Unless you’re applying for a job at a pizzeria, your résumé objective shouldn’t say, “to make dough.” Nor should it be decorated with pink rabbits or include texting slang like “LOL.”
Candidates have actually made all of these mistakes, among many others—and while they probably caught the attention of their potential employer, chances are they didn’t land the job. These blunders did, however, earn them a spot on a new compilation of hiring managers’ most memorable résumé missteps.
“Every hiring manager has seen a résumé that was a bit ‘out there,’” says Rosemary Haefner, vice president of human resources at the jobs website CareerBuilder.com. “These job seekers are probably trying to be clever and stand out, but it often backfires and that résumé usually goes straight to the ‘no’ pile.”
Harris Interactive conducted a survey on behalf of CareerBuilder among 2,298 hiring managers to unearth 12 of the most eccentric things employers have ever seen on résumés this year. For instance, one applicant wrote about her family being in the mob, while another candidate applying for an accounting job said he was “deetail-oriented” and spelled the company’s name incorrectly.
The study also reveals one-in-five HR managers reported that they spend less than 30 seconds reviewing applications and around 40% spend less than one minute–so it’s possible that some applicants include outlandish or inappropriate content to stand out from the crowd of candidates. But there are more professional ways to get noticed. (See “Seven Ways To Perfect Your Resume”)
“With technology, it is so easy to just click and send a résumé out, but if you take the time to tailor it, it will get more time for review,” says Haefner.” A customized résumé resonates well with hiring managers and that will help you stand out for the right reasons.”
Haefner suggests modifying your résumé for each position to showcase your achievements and professionalism, and to demonstrate why you are the best candidate for the job. But be sure to do so with clean, clear content and easy-to-read formatting. “You want to go easy on the eye,” she says. “And you should only include relevant and appropriate information.” Including a silly detail or decorating your résumé may be eye-catching, but it will bring only a gasp or a chuckle–not a job offer.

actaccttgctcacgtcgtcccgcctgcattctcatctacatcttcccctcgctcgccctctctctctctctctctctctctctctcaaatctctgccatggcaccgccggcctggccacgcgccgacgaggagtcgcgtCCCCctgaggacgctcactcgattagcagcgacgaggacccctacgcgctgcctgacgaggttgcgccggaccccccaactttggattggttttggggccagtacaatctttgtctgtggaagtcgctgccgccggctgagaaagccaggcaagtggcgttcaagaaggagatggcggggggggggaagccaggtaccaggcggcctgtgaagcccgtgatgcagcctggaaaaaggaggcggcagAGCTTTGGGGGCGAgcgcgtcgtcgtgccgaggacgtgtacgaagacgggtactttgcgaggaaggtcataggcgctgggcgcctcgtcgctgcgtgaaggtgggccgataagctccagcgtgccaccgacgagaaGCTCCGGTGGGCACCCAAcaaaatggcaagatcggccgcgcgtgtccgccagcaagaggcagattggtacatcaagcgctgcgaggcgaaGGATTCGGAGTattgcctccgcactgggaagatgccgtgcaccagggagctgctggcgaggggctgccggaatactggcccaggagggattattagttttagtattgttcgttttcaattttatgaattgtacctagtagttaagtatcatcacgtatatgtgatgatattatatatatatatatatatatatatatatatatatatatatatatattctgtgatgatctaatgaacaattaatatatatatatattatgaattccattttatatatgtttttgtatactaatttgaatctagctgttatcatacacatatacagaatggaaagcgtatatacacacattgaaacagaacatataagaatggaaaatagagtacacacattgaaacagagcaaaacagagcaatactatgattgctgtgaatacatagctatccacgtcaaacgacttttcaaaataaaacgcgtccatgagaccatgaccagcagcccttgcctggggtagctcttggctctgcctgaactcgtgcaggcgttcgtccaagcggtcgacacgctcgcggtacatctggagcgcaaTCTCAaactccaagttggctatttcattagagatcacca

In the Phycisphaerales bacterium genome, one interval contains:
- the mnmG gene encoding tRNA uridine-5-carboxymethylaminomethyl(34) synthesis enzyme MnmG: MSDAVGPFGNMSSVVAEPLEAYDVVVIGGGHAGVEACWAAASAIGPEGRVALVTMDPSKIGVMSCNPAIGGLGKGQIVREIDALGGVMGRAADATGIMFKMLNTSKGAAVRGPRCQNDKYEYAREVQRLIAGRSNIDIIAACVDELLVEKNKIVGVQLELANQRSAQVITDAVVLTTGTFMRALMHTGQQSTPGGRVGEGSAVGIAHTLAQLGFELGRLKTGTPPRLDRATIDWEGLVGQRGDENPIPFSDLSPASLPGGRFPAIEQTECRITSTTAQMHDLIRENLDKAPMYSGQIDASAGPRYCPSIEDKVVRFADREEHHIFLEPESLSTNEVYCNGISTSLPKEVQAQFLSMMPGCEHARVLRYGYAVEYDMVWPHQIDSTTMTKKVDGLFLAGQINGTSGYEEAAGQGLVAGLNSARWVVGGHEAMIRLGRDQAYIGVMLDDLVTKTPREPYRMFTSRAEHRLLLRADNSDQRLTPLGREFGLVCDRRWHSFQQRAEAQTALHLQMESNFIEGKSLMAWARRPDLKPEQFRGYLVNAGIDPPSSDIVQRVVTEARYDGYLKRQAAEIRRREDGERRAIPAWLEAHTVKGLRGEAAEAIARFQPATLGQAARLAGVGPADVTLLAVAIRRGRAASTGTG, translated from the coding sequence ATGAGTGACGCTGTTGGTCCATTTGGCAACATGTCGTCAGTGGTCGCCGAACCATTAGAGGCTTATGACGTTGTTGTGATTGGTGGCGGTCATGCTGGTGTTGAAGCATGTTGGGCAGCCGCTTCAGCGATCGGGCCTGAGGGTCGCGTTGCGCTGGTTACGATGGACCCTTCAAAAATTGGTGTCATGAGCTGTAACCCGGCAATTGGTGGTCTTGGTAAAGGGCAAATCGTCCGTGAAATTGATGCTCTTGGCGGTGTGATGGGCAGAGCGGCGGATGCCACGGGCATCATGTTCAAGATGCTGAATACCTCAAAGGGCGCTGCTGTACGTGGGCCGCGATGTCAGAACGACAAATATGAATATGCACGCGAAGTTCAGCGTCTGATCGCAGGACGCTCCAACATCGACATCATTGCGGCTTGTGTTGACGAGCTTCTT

“It’s not always bad to be creative,” she adds. “But you want to be creative in a smart way.” The best way to do that is by tailoring your résumé to show who you are and what you can bring to the table. “Very few people take time to do this, so you will stand out,” she says.
Since creativity isn’t completely out of the question, CareerBuilder asked hiring managers for real examples of creative approaches that made positive impressions. Here’s what they reported:
• One candidate sent his résumé in the form of an oversized Rubik’s Cube, where you had to push the tiles around to align the résumé. He was hired.
• Another candidate who had been a stay-at-home mom listed her skills as nursing, housekeeping, chef, teacher, bio-hazard cleanup, fight referee, taxi driver, secretary, tailor, personal shopping assistant and therapist. She was hired.
• An applicant created a marketing brochure promoting herself as the best candidate and was hired.
• A candidate listed accomplishments and lessons learned from each position. He gave examples of good customer service he provided as well as situations he wished he would have handled differently. He was hired.
• A job seeker applying for a food and beverage management position sent a résumé in the form of a fine-dining menu and was hired.
• Another job applicant crafted his résumé to look like Google search results for the “perfect candidate.” This candidate ultimately wasn’t hired, but was considered.
Whether you decide to be creative with your job application or take a more traditional route, your résumé must be flawless. Haefner recommends asking three or four people to edit it, as sometimes you need an objective eye to notice that some content may be sloppy, inappropriate or irrelevant.
“Think about how you want to present yourself,” she says. “Hiring managers have a big pile of résumés to review, and they are always looking for a reason to put you in the ‘no’ pile.”
When asked what would make them automatically dismiss a candidate from consideration, employers pointed to résumés with typos, résumés that copied large amounts of wording from the job posting, résumés with an inappropriate email address, résumés that don’t include a list of skills, résumés that are more than two pages long, and résumés that are printed on decorative paper, among other things.
The bottom line is that your résumé is often where you make your first impression on a hiring manager. To avoid having it also be the last, carefully consider what you want the employer to see at a glance, and strive to stand out for having a professional, tailored document. Claiming that you’re able to speak “Antartican” or referring to yourself as a genius and inviting the hiring manager to your apartment for the interview just won’t cut it.